Neurogenesis is a multistep process by which progenitor cells become terminally differentiated neurons. Adult neurogenesis has gathered increasing interest with the aim of developing new cell-based treatments for neurodegenerative diseases in humans. Active sites of adult neurogenesis exist from fish to mammals, although in the adult mammalian brain the number and extension of neurogenic areas is considerably reduced in comparison to non-mammalian vertebrates and they become mostly reduced to the telencephalon. Much of our understanding in this field is based in studies on mammals and zebrafish, a modern bony fish. The use of the cartilaginous fish Scyliorhinus canicula (representative of basal gnathostomes) as a model expands the comparative framework to a species that shows highly neurogenic activity in the adult brain. In this work, we studied the proliferation pattern in the telencephalon of juvenile and adult specimens of S. canicula using antibodies against the proliferation marker proliferating cell nuclear antigen (PCNA). We have characterized proliferating niches using stem cell markers (Sex determining region Y-box 2), glial markers (glial fibrillary acidic protein, brain lipid binding protein and glutamine synthase), intermediate progenitor cell markers (Dlx2 and Tbr2) and markers for migrating neuroblasts (Doublecortin). Based in the expression pattern of these markers, we demonstrate the existence of different cell subtypes within the PCNA immunoreactive zones including non-glial stem cells, glial progenitors, intermediate progenitor-like cells and migratory neuroblasts, which were widely distributed in the ventricular zone of the pallium, suggesting that the main progenitor types that constitute the neurogenic niche in mammals are already present in cartilaginous fishes.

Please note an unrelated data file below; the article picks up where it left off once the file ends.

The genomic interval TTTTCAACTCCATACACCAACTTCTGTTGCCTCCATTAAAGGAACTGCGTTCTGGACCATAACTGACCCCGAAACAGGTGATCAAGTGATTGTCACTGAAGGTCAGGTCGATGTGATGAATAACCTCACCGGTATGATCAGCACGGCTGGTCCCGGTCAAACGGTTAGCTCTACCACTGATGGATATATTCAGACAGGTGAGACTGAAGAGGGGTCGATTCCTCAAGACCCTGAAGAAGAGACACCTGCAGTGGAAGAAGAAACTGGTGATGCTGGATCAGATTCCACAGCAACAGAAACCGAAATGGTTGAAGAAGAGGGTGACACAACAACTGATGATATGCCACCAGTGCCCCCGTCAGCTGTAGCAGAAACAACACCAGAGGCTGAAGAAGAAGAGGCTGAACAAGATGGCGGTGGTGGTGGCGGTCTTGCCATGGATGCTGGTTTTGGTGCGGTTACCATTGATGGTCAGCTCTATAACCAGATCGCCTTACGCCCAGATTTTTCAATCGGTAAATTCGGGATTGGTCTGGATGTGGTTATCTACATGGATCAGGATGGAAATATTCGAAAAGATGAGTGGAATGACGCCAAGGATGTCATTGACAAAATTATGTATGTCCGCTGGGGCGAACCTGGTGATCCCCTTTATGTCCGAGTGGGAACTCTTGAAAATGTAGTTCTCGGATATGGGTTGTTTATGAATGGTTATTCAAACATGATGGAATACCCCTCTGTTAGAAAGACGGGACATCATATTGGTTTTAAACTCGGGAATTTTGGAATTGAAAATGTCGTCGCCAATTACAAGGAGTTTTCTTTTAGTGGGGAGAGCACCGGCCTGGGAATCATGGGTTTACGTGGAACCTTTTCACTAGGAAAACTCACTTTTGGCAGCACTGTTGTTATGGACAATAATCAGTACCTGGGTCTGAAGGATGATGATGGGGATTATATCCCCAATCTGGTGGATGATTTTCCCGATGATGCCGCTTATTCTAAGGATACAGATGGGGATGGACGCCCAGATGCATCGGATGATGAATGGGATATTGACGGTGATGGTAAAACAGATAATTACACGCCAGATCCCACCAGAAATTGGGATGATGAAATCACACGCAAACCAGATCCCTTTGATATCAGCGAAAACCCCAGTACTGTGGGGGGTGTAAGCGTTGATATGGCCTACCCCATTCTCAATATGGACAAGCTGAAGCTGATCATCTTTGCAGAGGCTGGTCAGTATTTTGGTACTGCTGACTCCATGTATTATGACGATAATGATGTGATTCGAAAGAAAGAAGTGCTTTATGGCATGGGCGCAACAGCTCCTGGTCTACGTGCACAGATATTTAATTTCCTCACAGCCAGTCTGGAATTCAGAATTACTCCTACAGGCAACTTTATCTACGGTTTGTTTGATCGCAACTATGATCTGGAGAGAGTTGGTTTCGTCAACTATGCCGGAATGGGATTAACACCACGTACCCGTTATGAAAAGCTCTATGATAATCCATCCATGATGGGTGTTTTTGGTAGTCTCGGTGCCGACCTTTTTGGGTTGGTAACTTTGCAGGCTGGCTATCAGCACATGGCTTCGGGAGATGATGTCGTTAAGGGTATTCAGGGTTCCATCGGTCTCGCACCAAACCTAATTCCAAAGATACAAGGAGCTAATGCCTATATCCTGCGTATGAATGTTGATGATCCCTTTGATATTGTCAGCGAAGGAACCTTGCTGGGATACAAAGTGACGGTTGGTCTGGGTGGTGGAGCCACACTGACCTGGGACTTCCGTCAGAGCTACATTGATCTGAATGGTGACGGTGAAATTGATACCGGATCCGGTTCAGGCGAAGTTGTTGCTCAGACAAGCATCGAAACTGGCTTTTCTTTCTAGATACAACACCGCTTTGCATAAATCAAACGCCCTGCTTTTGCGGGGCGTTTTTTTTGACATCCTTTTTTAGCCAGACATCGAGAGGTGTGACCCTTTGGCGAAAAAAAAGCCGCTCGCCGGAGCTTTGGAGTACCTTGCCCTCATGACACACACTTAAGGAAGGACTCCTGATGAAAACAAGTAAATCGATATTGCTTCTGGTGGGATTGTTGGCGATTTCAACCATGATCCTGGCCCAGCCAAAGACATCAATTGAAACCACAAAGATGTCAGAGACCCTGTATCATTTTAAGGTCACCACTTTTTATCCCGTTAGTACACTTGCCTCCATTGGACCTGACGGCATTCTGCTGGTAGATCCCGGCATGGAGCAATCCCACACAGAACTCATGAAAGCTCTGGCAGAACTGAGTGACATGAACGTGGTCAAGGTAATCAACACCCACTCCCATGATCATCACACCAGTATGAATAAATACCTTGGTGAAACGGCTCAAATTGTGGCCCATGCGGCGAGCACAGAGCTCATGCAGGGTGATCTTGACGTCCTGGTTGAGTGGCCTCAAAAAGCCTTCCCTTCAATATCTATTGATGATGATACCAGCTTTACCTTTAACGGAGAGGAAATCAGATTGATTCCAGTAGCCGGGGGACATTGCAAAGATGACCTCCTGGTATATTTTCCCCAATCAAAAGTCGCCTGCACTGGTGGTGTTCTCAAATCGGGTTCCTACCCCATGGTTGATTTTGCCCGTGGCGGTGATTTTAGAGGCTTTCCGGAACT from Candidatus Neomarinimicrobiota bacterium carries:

Keywords: Evolution; IPC; Neurogenesis; Radial glia; Sharks; Telencephalon.